I agree with John Bender. Loctite will prevent the bolts from turning. It will be interesting to hear from those who are using Nord-Lock washers after a long test period. Van's service bulletin to remove powder coat and tighten to 30 foot pounds should extend the time before the bolts come out. :D
Joe

Peterk 12-05-2010 10:42 AM

Nordlocks
 
As Joe said earlier, the true testing is done in the field, not on a calculator. Like Tony and some others I too am going to use the Nordlocks without the Loctite simply because I think we need to be trying different methods and reporting back for future builders. I have nothing against Loctite, just think we need more than two people taking another path. My plane has 185 hours on it so much should be settled in. We'll see how it goes. Like Tony, I have read nothing in the tons of Nordlock info that relates to heat. Would like to see that. And of course, Rotax (and thereby Vans) will not endorse Loctite (or Nordlocks) and I can understand why. Loctite cannot be retorqued without removal and cleaning. Nordlocks have never been tried period on this engine. Thus goes the experimental aircraft business. As long as we all keep each other up to date on regular check-ups, things should be fine. My only remaining concern is for the poor slobs who build away in their garage and don't have a computer and put their bolts in with those stupid split washers. We all know where that ends up.

MartySantic 12-05-2010 11:03 AM

Quote:

Originally Posted by Peterk (Post 490951)
My only remaining concern is for the poor slobs who build away in their garage and don't have a computer and put their bolts in with those stupid split washers. We all know where that ends up.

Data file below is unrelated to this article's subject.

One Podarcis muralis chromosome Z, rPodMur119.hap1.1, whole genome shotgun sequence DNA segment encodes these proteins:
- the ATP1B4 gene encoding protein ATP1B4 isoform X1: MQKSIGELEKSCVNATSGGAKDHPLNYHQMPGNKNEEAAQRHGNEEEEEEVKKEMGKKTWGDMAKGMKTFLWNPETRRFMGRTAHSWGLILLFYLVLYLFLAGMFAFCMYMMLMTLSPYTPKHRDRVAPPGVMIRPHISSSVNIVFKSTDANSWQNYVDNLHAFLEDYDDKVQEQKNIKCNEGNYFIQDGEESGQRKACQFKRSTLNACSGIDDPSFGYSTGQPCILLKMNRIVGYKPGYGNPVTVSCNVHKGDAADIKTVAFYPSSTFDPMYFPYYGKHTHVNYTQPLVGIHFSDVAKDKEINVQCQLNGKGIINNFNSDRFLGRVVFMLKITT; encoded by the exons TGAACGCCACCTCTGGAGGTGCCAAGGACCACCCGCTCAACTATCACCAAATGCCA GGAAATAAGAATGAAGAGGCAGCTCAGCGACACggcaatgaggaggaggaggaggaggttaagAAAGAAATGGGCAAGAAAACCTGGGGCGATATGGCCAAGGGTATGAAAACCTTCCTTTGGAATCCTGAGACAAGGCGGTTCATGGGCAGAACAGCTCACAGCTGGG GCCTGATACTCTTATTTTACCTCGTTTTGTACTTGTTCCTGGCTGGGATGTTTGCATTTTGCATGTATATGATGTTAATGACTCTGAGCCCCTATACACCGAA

Which brings up a question. Does Van's Aircraft consider their notification a MANDATORY change? I would certainly think that would be the case with respect to this flight critical item.

We were told MANY times during the early build process, with the multitude of REVISED plan pages that VAN'S would SPECIFICALLY state to the builder via a notification if a change was considered to be MANDATORY and REWORK is required.
This did occur with a few previous items.

I received two e-mails from Van's. The first was the FF-1207 top cooling shroud modification. The second indicating the capscrew torque should be increased to 30 ft-lbs per the ROTAX documentation, and the powder coating should be removed on the engine mount mating surface. Nowhere a hint that the retorque would most likely cure the problem and the retorque, torque seal and periodic inspection should be sufficient. (My interpretation.)

Nowhere a hint that this change was mandatory. Did I miss an e-mail?

HAS THEIR NOTIFICATION POLICY CHANGED??